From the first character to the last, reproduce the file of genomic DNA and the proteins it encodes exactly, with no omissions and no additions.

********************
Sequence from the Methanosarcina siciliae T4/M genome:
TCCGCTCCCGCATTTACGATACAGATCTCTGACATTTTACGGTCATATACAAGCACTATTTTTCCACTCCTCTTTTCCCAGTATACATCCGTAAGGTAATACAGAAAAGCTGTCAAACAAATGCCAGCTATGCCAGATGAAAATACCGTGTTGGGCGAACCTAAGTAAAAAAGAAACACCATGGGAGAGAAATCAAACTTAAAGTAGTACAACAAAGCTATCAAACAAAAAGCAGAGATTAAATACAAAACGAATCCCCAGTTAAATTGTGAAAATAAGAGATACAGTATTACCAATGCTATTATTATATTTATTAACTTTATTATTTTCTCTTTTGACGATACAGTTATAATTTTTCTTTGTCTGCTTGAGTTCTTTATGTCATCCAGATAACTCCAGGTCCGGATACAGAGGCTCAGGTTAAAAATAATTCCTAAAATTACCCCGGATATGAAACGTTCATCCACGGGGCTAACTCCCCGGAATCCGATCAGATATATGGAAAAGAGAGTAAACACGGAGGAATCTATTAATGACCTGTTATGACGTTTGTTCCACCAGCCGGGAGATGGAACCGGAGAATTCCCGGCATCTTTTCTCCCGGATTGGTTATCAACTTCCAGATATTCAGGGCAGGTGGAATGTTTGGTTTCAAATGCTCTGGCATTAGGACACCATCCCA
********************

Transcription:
Sequence from the Methanosarcina siciliae T4/M genome:
TCCGCTCCCGCATTTACGATACAGATCTCTGACATTTTACGGTCATATACAAGCACTATTTTTCCACTCCTCTTTTCCCAGTATACATCCGTAAGGTAATACAGAAAAGCTGTCAAACAAATGCCAGCTATGCCAGATGAAAATACCGTGTTGGGCGAACCTAAGTAAAAAAGAAACACCATGGGAGAGAAATCAAACTTAAAGTAGTACAACAAAGCTATCAAACAAAAAGCAGAGATTAAATACAAAACGAATCCCCAGTTAAATTGTGAAAATAAGAGATACAGTATTACCAATGCTATTATTATATTTATTAACTTTATTATTTTCTCTTTTGACGATACAGTTATAATTTTTCTTTGTCTGCTTGAGTTCTTTATGTCATCCAGATAACTCCAGGTCCGGATACAGAGGCTCAGGTTAAAAATAATTCCTAAAATTACCCCGGATATGAAACGTTCATCCACGGGGCTAACTCCCCGGAATCCGATCAGATATATGGAAAAGAGAGTAAACACGGAGGAATCTATTAATGACCTGTTATGACGTTTGTTCCACCAGCCGGGAGATGGAACCGGAGAATTCCCGGCATCTTTTCTCCCGGATTGGTTATCAACTTCCAGATATTCAGGGCAGGTGGAATGTTTGGTTTCAAATGCTCTGGCATTAGGACACCATCCCA